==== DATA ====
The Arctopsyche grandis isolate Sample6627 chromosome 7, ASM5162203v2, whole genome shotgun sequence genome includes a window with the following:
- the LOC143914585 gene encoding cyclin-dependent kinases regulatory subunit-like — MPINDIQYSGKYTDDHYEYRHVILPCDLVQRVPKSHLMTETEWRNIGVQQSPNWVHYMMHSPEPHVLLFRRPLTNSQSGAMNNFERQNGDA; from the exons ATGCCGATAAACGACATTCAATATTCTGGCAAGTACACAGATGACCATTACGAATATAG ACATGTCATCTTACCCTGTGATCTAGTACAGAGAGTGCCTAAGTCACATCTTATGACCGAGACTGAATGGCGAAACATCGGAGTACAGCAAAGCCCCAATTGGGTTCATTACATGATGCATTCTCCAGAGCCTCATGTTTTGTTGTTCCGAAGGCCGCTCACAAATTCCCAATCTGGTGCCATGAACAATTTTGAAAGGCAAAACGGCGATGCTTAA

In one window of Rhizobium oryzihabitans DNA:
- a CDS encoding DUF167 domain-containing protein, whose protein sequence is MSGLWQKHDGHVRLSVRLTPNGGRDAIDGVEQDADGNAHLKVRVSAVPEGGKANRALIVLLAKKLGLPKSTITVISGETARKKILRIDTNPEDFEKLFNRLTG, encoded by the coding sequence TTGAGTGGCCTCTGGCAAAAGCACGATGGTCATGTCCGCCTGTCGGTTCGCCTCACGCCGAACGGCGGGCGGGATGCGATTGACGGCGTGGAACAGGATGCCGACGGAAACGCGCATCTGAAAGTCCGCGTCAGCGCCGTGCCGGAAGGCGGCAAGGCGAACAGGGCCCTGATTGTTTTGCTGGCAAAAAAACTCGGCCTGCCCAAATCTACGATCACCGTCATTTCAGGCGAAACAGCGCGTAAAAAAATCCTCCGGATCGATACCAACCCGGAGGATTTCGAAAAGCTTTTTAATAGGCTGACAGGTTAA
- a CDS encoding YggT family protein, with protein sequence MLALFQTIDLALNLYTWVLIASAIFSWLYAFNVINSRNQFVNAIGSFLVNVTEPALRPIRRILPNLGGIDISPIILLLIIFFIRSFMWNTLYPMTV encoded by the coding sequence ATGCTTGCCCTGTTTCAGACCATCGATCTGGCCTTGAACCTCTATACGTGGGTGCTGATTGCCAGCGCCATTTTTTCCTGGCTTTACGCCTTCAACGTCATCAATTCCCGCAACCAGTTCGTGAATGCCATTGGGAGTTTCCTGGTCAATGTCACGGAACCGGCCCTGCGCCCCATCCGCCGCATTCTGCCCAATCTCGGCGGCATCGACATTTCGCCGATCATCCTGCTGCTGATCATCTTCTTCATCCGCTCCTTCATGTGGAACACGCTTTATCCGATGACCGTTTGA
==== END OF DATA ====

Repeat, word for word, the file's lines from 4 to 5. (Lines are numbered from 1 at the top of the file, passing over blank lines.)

- a CDS encoding DUF167 domain-containing protein, whose protein sequence is MSGLWQKHDGHVRLSVRLTPNGGRDAIDGVEQDADGNAHLKVRVSAVPEGGKANRALIVLLAKKLGLPKSTITVISGETARKKILRIDTNPEDFEKLFNRLTG, encoded by the coding sequence TTGAGTGGCCTCTGGCAAAAGCACGATGGTCATGTCCGCCTGTCGGTTCGCCTCACGCCGAACGGCGGGCGGGATGCGATTGACGGCGTGGAACAGGATGCCGACGGAAACGCGCATCTGAAAGTCCGCGTCAGCGCCGTGCCGGAAGGCGGCAAGGCGAACAGGGCCCTGATTGTTTTGCTGGCAAAAAAACTCGGCCTGCCCAAATCTACGATCACCGTCATTTCAGGCGAAACAGCGCGTAAAAAAATCCTCCGGATCGATACCAACCCGGAGGATTTCGAAAAGCTTTTTAATAGGCTGACAGGTTAA
- a CDS encoding YggT family protein, with protein sequence MLALFQTIDLALNLYTWVLIASAIFSWLYAFNVINSRNQFVNAIGSFLVNVTEPALRPIRRILPNLGGIDISPIILLLIIFFIRSFMWNTLYPMTV encoded by the coding sequence ATGCTTGCCCTGTTTCAGACCATCGATCTGGCCTTGAACCTCTATACGTGGGTGCTGATTGCCAGCGCCATTTTTTCCTGGCTTTACGCCTTCAACGTCATCAATTCCCGCAACCAGTTCGTGAATGCCATTGGGAGTTTCCTGGTCAATGTCACGGAACCGGCCCTGCGCCCCATCCGCCGCATTCTGCCCAATCTCGGCGGCATCGACATTTCGCCGATCATCCTGCTGCTGATCATCTTCTTCATCCGCTCCTTCATGTGGAACACGCTTTATCCGATGACCGTTTGA